Chilling Calls Follow Car Bombing
Father describes blast that injured his family.
Federal authorities have taken over the investigation into who planted a bomb in a Michigan family's van that exploded Tuesday night.
Bureau of Alcohol, Tobacco, Firearms and Explosives Detroit office spokesman Donald Dawkins said the "sophisticated" explosive device had a timing mechanism.
It exploded at about 5:30 p.m. while 42-year-old Erik Chappell and his 11-year-old and 13-year-old sons were on Elm Street near I-75 in Monroe.
Chappell, an Ohio-based attorney, was with his sons for football practice at a Monroe junior league for fourth, fifth and sixth graders.
The three were at St. Vincent Medical Center in Toledo, Ohio, in serious condition.
Chappell was released from the hospital Wednesday, but his sons were still there.
“There was a lot of power behind it. The victims are very fortunate and very blessed to be alive,” Dawkins said.
Witnesses flooded 911 with calls about the explosion and fire. Chappell called 911 just moments after the explosion.
"My car blew up with two kids. You have been called about it already but I am calling to tell you what's going on with the boys," Chappell told the 911 dispatcher. "I've got two significant leg injuries. One to his bottom-left leg and one to his buttocks, chewed up pretty good ... they are bleeding. I need someone here now."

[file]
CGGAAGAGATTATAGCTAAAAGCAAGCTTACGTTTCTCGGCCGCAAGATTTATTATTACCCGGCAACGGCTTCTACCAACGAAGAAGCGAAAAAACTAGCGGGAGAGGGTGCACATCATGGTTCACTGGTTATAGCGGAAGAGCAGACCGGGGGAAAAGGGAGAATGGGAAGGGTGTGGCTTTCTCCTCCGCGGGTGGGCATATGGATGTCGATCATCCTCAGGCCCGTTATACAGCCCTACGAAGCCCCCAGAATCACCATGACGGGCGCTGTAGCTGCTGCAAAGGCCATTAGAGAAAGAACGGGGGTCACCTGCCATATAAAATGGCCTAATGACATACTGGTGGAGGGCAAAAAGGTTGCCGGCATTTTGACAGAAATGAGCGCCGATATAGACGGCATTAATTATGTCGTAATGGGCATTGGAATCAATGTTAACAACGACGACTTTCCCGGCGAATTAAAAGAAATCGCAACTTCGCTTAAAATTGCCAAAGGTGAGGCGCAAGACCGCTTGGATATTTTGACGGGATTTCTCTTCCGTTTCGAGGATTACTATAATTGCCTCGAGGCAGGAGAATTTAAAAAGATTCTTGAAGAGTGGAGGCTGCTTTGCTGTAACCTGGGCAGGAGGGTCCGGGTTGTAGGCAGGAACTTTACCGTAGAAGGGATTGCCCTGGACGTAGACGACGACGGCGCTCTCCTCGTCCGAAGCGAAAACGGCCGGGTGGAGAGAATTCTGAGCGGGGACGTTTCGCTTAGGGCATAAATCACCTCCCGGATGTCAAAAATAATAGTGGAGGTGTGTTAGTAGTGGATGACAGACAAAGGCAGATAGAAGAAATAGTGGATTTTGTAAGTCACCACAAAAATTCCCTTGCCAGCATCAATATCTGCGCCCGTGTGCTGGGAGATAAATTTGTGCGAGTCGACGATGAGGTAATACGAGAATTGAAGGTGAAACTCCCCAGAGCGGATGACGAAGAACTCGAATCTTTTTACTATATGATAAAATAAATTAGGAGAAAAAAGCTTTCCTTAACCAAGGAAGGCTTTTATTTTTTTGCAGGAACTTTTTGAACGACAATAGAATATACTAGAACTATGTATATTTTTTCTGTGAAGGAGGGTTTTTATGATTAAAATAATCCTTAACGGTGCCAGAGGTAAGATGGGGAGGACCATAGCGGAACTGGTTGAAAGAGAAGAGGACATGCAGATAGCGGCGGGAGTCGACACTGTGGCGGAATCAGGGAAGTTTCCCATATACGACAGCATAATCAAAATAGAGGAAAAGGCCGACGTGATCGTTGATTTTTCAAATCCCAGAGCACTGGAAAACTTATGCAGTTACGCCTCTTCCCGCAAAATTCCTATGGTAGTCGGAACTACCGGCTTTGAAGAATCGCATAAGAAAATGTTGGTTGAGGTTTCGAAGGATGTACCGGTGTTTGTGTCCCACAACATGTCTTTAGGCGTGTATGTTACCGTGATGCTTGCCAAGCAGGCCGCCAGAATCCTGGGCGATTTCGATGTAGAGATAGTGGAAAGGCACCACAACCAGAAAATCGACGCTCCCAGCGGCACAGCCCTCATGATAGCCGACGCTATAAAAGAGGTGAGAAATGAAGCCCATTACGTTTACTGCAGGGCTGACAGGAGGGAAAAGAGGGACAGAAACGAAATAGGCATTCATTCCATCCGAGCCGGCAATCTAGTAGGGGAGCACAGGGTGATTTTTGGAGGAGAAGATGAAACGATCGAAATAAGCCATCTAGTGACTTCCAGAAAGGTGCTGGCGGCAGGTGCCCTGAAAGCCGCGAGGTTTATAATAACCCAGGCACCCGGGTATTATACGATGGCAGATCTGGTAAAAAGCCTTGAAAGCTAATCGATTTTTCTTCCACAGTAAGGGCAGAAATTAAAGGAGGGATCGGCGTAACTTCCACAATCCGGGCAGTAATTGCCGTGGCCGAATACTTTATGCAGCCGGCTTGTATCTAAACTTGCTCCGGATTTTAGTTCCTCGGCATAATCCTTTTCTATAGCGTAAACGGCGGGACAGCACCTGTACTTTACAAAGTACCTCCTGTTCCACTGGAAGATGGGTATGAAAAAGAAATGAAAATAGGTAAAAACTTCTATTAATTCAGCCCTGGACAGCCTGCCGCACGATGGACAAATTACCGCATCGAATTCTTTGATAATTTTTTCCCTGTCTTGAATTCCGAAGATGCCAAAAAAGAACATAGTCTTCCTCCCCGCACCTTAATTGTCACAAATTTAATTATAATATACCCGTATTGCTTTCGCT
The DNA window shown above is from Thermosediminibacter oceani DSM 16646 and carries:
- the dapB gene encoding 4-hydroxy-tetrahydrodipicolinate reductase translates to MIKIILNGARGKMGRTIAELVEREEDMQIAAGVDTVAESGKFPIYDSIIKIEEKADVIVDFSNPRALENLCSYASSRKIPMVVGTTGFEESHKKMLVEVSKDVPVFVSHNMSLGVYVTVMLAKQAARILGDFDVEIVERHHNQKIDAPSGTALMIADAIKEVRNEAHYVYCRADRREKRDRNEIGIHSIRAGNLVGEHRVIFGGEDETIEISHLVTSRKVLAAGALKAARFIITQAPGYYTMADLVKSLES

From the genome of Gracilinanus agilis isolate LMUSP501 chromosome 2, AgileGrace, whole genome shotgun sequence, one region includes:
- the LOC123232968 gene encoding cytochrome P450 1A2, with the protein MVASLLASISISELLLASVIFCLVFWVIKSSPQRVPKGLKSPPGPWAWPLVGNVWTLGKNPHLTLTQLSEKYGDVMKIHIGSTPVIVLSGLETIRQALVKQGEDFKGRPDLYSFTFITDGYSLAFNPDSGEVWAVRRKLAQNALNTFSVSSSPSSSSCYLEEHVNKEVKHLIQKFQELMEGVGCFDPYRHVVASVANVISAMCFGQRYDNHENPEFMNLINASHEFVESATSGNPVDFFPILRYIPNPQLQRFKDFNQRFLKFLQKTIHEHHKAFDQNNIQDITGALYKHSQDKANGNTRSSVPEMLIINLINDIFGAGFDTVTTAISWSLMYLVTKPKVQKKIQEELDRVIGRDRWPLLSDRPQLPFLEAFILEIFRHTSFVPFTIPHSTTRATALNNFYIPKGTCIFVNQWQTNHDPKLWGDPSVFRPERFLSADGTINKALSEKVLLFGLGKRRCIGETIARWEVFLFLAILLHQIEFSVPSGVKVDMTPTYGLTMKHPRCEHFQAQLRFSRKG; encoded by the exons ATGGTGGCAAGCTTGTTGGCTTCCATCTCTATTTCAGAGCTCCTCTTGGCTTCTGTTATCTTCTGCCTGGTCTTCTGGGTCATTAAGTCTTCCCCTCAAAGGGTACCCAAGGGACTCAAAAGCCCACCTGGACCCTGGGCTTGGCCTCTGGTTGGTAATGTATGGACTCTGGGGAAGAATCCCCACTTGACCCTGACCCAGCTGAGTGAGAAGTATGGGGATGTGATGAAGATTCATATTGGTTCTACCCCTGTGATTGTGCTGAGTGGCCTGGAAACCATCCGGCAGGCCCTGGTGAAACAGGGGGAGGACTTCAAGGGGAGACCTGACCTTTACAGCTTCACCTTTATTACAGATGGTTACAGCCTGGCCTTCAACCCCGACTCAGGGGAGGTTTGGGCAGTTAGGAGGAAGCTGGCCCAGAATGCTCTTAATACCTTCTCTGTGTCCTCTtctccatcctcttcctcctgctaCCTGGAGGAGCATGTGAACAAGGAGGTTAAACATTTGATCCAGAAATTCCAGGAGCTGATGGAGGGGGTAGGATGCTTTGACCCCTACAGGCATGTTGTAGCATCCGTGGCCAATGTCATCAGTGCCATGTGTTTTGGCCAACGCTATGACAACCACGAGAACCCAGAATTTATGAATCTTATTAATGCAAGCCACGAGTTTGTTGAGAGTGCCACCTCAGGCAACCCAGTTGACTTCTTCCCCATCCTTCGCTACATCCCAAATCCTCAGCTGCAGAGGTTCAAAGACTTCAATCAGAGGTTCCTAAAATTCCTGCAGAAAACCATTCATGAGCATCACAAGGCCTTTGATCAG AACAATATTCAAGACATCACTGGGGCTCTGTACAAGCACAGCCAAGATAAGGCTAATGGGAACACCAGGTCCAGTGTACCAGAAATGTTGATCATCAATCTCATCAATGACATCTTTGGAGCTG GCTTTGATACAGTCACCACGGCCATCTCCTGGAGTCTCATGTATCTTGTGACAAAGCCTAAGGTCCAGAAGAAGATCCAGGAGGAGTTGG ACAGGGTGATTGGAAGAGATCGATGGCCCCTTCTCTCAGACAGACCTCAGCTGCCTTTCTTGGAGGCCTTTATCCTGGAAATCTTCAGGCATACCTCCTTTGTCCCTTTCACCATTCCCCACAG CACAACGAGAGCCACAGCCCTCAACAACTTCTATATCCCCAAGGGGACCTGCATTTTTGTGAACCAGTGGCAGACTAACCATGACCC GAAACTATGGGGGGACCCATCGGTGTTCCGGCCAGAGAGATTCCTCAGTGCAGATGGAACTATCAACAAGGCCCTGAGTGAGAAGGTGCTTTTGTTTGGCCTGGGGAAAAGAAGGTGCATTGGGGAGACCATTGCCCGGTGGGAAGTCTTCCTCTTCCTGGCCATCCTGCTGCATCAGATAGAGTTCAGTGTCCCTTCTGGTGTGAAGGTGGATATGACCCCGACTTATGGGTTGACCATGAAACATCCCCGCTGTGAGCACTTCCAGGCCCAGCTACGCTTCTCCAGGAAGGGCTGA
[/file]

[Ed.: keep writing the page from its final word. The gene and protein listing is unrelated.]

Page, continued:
“We take everything seriously, but when you have children involved, it really hits home,” Dawkins said. “It’s a horrific crime.”
Dawkins said there is a $10,000 reward being offered for information in the case.
Tips can be left at 800-ATFBOMB or 313-222-3400.
Chappell is well known attorney for divorce and business dispute cases.
Fellow attorney John Gillooly is opposing him in a civil case in Detroit and calls Chappell a tough advocate and dedicated father.
“He always wanted to make sure that his business day was done at the appropriate time so he could get back to his kids and enjoy life with his kids,” Gillooly said.
Chappell lives in LaSalle, Mich., which is about five miles from where the bomb exploded.
Monroe is located about 35 miles southwest of Detroit and 20 miles northeast of Toledo.